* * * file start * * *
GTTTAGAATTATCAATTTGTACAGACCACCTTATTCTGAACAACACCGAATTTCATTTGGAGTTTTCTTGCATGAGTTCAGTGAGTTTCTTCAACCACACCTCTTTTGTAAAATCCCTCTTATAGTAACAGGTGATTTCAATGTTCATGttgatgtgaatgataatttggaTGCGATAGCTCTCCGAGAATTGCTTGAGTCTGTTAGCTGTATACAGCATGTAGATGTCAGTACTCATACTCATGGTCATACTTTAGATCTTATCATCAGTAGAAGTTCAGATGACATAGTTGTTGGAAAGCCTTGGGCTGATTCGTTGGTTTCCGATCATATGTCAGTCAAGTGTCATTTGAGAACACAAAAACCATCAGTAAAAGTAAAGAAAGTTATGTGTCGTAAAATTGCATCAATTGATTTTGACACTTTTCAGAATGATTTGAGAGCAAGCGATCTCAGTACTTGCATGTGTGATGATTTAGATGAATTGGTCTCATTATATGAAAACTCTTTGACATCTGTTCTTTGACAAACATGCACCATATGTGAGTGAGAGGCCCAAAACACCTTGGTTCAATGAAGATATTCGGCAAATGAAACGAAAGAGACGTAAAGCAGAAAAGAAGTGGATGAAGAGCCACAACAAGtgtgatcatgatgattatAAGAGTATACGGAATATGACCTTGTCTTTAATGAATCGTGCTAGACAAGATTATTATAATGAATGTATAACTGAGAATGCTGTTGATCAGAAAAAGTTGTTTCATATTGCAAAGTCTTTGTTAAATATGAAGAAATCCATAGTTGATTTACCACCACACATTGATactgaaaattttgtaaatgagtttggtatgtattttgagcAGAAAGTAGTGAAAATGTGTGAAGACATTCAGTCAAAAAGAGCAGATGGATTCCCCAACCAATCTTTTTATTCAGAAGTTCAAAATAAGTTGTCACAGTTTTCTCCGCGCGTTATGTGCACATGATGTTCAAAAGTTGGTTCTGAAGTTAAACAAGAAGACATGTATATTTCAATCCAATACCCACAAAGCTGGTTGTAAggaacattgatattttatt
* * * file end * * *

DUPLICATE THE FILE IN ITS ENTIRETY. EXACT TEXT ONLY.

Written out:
GTTTAGAATTATCAATTTGTACAGACCACCTTATTCTGAACAACACCGAATTTCATTTGGAGTTTTCTTGCATGAGTTCAGTGAGTTTCTTCAACCACACCTCTTTTGTAAAATCCCTCTTATAGTAACAGGTGATTTCAATGTTCATGttgatgtgaatgataatttggaTGCGATAGCTCTCCGAGAATTGCTTGAGTCTGTTAGCTGTATACAGCATGTAGATGTCAGTACTCATACTCATGGTCATACTTTAGATCTTATCATCAGTAGAAGTTCAGATGACATAGTTGTTGGAAAGCCTTGGGCTGATTCGTTGGTTTCCGATCATATGTCAGTCAAGTGTCATTTGAGAACACAAAAACCATCAGTAAAAGTAAAGAAAGTTATGTGTCGTAAAATTGCATCAATTGATTTTGACACTTTTCAGAATGATTTGAGAGCAAGCGATCTCAGTACTTGCATGTGTGATGATTTAGATGAATTGGTCTCATTATATGAAAACTCTTTGACATCTGTTCTTTGACAAACATGCACCATATGTGAGTGAGAGGCCCAAAACACCTTGGTTCAATGAAGATATTCGGCAAATGAAACGAAAGAGACGTAAAGCAGAAAAGAAGTGGATGAAGAGCCACAACAAGtgtgatcatgatgattatAAGAGTATACGGAATATGACCTTGTCTTTAATGAATCGTGCTAGACAAGATTATTATAATGAATGTATAACTGAGAATGCTGTTGATCAGAAAAAGTTGTTTCATATTGCAAAGTCTTTGTTAAATATGAAGAAATCCATAGTTGATTTACCACCACACATTGATactgaaaattttgtaaatgagtttggtatgtattttgagcAGAAAGTAGTGAAAATGTGTGAAGACATTCAGTCAAAAAGAGCAGATGGATTCCCCAACCAATCTTTTTATTCAGAAGTTCAAAATAAGTTGTCACAGTTTTCTCCGCGCGTTATGTGCACATGATGTTCAAAAGTTGGTTCTGAAGTTAAACAAGAAGACATGTATATTTCAATCCAATACCCACAAAGCTGGTTGTAAggaacattgatattttatt